November 27, 2009
Posted: 05:45 PM ET
By Dan Fletcher
Here's hoping you avoided the food coma: you'll need your wits about you for Black Friday. The traditional day-after-Thanksgiving shopping bonanza has become a full-contact sport, with crazed shoppers determined to find the best deals, sometimes with tragic results. In last year's frenzy, a worker at a New York Walmart was trampled to death when the store opened its doors; two shoppers were shot in a dispute at a Toys "R" Us in California. The ensuing safety concerns may have prompted some shoppers to think twice, but retailers still expect a bonanza: the weekend after Thanksgiving is expected to account for some $40 billion in sales.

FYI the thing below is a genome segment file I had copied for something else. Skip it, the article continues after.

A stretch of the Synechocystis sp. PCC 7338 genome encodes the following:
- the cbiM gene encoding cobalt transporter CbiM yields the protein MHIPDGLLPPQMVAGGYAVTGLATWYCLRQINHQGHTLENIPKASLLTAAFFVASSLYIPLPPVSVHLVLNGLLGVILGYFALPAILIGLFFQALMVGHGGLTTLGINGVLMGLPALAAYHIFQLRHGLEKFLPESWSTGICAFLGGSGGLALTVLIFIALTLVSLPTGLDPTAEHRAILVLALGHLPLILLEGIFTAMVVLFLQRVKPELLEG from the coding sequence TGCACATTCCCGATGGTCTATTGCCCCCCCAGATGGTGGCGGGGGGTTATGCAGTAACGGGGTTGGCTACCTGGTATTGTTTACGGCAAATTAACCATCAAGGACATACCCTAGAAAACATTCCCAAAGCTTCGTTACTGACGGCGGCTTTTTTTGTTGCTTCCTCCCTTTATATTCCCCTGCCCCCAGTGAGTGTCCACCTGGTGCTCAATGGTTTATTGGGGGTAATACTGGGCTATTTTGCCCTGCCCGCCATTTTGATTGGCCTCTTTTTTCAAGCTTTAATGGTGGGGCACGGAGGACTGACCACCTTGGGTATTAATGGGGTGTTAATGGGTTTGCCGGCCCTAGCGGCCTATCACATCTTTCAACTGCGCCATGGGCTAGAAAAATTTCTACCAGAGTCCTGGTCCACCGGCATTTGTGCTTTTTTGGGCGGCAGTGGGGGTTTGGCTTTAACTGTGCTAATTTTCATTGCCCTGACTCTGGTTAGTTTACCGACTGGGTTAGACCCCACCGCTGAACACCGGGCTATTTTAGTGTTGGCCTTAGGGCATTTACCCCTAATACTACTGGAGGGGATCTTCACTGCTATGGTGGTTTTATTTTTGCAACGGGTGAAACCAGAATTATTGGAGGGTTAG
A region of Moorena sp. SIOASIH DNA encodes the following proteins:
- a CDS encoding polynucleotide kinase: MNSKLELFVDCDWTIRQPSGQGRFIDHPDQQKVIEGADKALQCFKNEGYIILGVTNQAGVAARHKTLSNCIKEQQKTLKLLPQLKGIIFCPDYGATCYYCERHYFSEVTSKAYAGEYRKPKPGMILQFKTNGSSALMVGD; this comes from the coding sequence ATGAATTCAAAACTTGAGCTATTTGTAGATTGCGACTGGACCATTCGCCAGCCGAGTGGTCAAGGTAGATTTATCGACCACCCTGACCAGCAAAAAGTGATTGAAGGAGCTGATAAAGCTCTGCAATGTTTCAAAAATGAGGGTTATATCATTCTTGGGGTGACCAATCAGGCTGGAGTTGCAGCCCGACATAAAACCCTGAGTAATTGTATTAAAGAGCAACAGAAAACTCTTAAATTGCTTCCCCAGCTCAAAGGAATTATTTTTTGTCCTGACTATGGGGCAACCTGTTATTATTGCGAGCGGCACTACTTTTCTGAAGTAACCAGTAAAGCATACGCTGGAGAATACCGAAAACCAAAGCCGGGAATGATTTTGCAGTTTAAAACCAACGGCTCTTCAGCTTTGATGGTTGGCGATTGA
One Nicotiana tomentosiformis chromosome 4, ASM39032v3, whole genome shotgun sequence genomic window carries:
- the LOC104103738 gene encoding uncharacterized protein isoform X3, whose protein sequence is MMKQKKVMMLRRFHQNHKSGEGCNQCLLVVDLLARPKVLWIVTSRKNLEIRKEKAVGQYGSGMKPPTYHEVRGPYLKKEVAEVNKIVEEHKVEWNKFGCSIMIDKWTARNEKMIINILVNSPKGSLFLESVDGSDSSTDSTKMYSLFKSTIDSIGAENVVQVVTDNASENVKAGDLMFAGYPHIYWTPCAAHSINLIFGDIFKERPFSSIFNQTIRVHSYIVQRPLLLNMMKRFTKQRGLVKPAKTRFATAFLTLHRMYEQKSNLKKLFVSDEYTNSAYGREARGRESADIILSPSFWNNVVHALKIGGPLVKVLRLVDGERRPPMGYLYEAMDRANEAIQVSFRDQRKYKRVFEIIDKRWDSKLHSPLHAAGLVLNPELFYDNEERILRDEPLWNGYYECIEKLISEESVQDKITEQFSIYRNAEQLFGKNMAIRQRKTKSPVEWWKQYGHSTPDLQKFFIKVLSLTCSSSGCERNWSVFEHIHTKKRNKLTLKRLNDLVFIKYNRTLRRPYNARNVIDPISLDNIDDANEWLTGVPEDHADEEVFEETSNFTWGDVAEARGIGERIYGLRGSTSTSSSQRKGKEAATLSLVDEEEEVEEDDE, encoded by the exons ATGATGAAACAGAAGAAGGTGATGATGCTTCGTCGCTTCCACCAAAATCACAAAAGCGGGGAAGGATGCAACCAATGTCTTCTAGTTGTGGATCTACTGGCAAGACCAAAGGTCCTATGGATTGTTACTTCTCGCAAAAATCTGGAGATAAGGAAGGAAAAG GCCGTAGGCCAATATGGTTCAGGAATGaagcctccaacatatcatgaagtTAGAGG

As early as the 19th century, shoppers have viewed Thanksgiving as the traditional start to the holiday shopping season, an occasion marked by celebrations and sales. Department stores in particular locked onto this marketing notion, hosting parades to launch the start of the first wave of Christmas advertisements, chief among them, the Macy's Thanksgiving Day Parade, running in New York City since 1924. The holiday spree became so important to retailers that during the Great Depression, they appealed to President Franklin D. Roosevelt in 1939 to move Thanksgiving up in order to stretch out the holiday shopping season. Roosevelt obliged, moving Thanksgiving one week earlier, but didn't announce the change until October. As a result, Americans had two Thanksgivings that year — Roosevelt's, derisively dubbed "Franksgiving," and the original. Because the switchover was handled so poorly, few observed it, and the change resulted in little economic boost.